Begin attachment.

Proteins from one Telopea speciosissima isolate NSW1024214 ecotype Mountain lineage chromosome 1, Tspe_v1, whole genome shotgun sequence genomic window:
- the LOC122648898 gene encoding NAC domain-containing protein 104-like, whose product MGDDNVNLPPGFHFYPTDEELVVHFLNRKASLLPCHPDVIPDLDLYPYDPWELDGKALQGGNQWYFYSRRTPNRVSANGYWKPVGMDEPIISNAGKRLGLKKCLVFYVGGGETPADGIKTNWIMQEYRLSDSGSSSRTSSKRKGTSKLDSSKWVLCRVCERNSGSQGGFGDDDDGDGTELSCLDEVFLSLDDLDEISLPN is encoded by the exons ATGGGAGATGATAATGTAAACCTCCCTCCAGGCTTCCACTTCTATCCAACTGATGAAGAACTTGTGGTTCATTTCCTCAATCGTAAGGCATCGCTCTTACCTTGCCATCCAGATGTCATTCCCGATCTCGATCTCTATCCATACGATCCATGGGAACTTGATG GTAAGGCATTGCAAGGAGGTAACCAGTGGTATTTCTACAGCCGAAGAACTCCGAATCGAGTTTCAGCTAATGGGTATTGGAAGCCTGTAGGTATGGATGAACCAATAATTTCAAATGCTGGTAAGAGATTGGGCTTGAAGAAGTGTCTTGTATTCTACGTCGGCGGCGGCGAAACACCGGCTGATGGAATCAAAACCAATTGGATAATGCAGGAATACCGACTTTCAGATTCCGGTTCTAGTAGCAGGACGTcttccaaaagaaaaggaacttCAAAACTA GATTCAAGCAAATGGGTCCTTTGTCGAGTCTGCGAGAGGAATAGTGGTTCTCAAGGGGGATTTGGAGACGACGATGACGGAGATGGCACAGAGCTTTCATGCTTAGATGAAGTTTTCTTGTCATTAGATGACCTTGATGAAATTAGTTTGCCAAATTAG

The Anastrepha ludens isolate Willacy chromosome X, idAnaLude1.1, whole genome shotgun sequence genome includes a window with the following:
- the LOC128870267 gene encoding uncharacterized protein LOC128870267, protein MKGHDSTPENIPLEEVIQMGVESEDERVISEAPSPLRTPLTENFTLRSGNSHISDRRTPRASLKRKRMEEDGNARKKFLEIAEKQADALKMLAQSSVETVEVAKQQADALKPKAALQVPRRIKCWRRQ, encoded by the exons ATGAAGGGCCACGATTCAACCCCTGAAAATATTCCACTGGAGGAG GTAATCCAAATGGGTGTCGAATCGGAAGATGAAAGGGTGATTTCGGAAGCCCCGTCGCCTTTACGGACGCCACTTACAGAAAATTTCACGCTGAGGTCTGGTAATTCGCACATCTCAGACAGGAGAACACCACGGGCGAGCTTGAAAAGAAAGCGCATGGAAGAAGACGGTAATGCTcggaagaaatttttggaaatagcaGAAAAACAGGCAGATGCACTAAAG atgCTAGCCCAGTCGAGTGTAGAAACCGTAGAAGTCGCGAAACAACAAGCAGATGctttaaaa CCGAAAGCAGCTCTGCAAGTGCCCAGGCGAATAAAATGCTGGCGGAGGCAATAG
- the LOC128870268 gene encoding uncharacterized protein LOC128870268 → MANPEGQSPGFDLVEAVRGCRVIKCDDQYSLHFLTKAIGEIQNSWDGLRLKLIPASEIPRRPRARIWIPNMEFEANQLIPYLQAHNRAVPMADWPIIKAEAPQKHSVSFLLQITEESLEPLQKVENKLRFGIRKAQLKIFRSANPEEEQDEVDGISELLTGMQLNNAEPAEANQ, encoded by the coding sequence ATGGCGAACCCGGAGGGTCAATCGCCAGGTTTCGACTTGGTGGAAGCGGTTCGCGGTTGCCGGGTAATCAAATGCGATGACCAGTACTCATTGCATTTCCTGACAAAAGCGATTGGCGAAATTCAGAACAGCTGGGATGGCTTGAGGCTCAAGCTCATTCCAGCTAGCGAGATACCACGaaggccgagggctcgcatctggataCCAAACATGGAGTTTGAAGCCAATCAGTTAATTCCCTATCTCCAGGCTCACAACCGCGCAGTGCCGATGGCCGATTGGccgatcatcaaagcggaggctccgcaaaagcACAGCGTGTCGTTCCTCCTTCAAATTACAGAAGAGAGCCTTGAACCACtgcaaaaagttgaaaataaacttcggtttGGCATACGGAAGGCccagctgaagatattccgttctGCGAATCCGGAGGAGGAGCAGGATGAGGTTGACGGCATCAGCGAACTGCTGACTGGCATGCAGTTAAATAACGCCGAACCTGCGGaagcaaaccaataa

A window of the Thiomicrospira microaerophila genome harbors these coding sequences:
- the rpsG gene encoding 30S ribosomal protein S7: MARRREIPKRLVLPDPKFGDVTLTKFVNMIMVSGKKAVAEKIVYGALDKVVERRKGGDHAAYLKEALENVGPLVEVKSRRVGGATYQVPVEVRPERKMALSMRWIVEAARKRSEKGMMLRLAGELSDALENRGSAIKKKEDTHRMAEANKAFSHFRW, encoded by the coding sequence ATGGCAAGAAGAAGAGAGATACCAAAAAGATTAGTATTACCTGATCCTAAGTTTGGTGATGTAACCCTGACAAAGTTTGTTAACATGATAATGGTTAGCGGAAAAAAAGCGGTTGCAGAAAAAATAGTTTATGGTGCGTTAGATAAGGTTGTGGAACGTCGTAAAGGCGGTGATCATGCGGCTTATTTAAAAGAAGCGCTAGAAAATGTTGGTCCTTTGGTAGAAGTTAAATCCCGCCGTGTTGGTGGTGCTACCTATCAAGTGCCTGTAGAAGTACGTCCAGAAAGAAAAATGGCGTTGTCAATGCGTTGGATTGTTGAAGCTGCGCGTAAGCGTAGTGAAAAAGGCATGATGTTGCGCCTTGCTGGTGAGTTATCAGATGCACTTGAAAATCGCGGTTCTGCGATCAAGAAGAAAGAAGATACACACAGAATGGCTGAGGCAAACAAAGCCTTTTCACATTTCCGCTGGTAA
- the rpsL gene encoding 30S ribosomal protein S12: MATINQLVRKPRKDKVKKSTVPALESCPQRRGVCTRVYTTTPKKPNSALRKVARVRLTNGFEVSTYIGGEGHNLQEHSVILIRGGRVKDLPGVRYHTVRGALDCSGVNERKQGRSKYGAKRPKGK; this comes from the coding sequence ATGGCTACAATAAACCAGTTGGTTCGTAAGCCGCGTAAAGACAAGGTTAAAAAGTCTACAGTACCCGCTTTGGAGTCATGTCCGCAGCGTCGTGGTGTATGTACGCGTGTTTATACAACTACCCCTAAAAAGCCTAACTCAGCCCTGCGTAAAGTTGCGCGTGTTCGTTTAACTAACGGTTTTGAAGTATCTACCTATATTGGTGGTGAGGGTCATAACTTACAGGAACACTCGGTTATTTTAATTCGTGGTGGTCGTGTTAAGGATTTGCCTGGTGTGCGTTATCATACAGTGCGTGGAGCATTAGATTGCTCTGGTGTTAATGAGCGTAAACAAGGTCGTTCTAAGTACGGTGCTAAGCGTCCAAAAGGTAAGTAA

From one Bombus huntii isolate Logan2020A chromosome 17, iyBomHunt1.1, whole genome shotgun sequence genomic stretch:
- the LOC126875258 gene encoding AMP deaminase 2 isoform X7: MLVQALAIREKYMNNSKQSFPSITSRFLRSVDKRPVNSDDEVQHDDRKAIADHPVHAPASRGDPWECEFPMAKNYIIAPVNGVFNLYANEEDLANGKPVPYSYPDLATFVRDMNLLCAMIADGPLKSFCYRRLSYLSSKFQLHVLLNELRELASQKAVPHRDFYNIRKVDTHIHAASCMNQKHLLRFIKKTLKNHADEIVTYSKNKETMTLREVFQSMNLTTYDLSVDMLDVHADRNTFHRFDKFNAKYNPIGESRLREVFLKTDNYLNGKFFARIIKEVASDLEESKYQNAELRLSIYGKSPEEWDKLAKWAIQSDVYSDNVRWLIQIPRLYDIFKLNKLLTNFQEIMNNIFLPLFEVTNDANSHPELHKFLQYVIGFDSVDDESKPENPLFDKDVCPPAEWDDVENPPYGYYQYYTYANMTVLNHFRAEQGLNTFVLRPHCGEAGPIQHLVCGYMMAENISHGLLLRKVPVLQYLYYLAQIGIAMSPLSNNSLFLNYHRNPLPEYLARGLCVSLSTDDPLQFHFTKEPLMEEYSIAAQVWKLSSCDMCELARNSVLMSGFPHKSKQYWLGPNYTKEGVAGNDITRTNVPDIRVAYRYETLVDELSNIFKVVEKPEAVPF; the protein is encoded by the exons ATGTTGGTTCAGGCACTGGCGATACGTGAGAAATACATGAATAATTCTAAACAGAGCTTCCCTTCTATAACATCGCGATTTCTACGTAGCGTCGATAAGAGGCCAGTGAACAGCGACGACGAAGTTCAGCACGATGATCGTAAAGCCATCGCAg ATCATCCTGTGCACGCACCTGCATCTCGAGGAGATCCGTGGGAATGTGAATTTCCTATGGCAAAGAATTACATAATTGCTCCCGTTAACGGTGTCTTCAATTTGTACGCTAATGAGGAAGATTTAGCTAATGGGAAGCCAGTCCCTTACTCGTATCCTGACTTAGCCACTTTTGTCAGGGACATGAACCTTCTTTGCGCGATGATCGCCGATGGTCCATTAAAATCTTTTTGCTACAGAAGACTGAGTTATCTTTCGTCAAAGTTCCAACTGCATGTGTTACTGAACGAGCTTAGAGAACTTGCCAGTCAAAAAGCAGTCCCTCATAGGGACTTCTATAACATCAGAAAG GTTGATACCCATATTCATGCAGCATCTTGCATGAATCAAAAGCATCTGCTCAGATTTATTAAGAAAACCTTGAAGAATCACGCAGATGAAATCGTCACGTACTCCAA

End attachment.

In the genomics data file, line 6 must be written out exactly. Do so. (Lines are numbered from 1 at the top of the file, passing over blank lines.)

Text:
A window of the Thiomicrospira microaerophila genome harbors these coding sequences: